Finally, it is hard to see Democrats unseating incumbent Republican Senators in Mississippi (-18.5), Nebraska (-25.8) or Wyoming (-45.7!) or winning an open seat in Utah (-33.1), where seven-term veteran Orrin Hatch, currently third in the presidential line of succession (as president pro tempore of the Senate) is retiring.

Democrats. Five Democratic Senators appear to be especially vulnerable in 2018: McCaskill, Joe Donnelly (Indiana), Jon Tester (Montana), Heidi Heitkamp (North Dakota) and Joe Manchin (West Virginia). The average pro-Republican lean of these states is 23.1 percentage points. Donnelly and Heitkamp won their 2012 Senate races by an average of just 3.3 percentage points, riding the strong Democratic wave that year[5]. The good news for McCaskill, Tester and Manchin, however, is that each won reelection in 2012 by a larger margin than in 2006 (McCaskill, Tester) or in 2010 (Manchin). Indeed, McCaskill and Manchin won reelection by 15.7 and 24.1 percentage points, respectively. And Montana’s recent special election for an at-large U.S. House seat, in which the margin increased from the previous election (2016) by 9.6 percentage points pro-Democratic, may be a good sign for Tester.

Five swing-state Democratic Senators would be vulnerable if the partisan winds shifted towards the Republicans, but would be favored to win reelection otherwise: Tim Kaine (Virginia), Tammy Baldwin (Wisconsin), Bob Casey (Pennsylvania), Bill Nelson (Florida) and Sherrod Brown (Ohio). Kaine, Clinton’s 2016 running mate, and Baldwin (who has not announced her 2018 plans) represent narrowly Democratic-leaning states (+1.5 and +0.7, respectively), although their 2012 margins were well below the 11.6 percentage points by which Democrats were winning nationally. As a native Pennsylvanian, I know the Casey name remains revered in the Keystone State. Still, Casey won reelection in 2012 by half the margin by which he unseated Republican Rick Santorum in 2006, and Pennsylvania (-0.4) has been trending Republican. Nelson has represented the Republican-leaning Florida (-3.4) since 2001, winning by an average of just over 13 percentage points. Brown, finally, represents Ohio, a state that has been trending sharply Republican (-5.8), and he only won reelection in 2012 by 6.0 percentage points, more than half the 13.3 percentage points by which he unseated Republican Mike DeWine in 2006. Brown is easily the most potentially vulnerable of these five Democratic Senators, meaning that if he wins reelection in 2018 and Democrats also win back the governor’s mansion in Ohio, he would vault to the top of every Democratic Vice Presidential (and maybe even Presidential) list for 2020.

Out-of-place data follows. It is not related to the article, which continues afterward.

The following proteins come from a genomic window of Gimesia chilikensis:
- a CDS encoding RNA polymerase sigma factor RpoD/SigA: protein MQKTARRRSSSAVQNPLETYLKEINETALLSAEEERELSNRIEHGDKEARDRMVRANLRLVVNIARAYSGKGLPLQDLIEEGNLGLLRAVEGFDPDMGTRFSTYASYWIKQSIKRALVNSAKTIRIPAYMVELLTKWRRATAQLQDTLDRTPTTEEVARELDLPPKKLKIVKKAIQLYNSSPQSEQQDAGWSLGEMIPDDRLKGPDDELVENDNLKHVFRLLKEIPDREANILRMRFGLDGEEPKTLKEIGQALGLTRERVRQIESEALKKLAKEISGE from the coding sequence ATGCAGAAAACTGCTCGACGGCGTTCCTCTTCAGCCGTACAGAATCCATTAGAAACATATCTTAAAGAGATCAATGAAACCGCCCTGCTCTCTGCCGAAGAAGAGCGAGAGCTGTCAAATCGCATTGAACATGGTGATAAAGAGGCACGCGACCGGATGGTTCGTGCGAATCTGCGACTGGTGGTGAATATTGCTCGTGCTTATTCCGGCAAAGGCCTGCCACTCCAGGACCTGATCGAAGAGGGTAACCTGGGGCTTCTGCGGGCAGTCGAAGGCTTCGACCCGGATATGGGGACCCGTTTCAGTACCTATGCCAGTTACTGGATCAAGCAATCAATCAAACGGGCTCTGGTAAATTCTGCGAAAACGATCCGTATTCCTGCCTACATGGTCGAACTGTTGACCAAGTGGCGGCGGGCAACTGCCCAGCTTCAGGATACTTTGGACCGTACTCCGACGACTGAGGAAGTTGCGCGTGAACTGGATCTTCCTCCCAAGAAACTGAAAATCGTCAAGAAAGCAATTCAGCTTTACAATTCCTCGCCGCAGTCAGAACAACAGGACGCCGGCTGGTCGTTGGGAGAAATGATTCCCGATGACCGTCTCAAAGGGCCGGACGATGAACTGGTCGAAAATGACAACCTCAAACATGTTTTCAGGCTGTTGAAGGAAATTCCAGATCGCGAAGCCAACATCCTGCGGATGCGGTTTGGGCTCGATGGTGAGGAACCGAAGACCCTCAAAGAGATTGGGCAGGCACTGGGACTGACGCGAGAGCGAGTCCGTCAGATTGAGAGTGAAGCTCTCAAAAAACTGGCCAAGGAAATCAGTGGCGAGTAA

Ten Democratic Senators and one Independent Senator (Sanders) up for reelection in 2018 represent states that are at least 12 percentage points more Democratic (at the presidential level) than the nation as a whole, and all but two of them Elizabeth Warren (Massachusetts) and Murphy won their 2012 races by at least 19.5 percentage points. Tom Carper of Delaware (+12.5) has not made his 2018 plans clear, but the Democrat would likely have an advantage. Bob Menendez of New Jersey has faced some ethical problems, which could be an issue.

Three additional Democrats (Martin Heinrich [New Mexico], Amy Klobuchar [Minnesota], Debbie Stabenow [Michigan]) and one Independent (King) represent Democratic-leaning states and/or won their 2012 elections by at least 20 percentage points. That makes 15 Democrat/Independent Senators (of 25) who appear at this point to be VERY strong favorites to win reelection (or for a Democrat to retain the seat).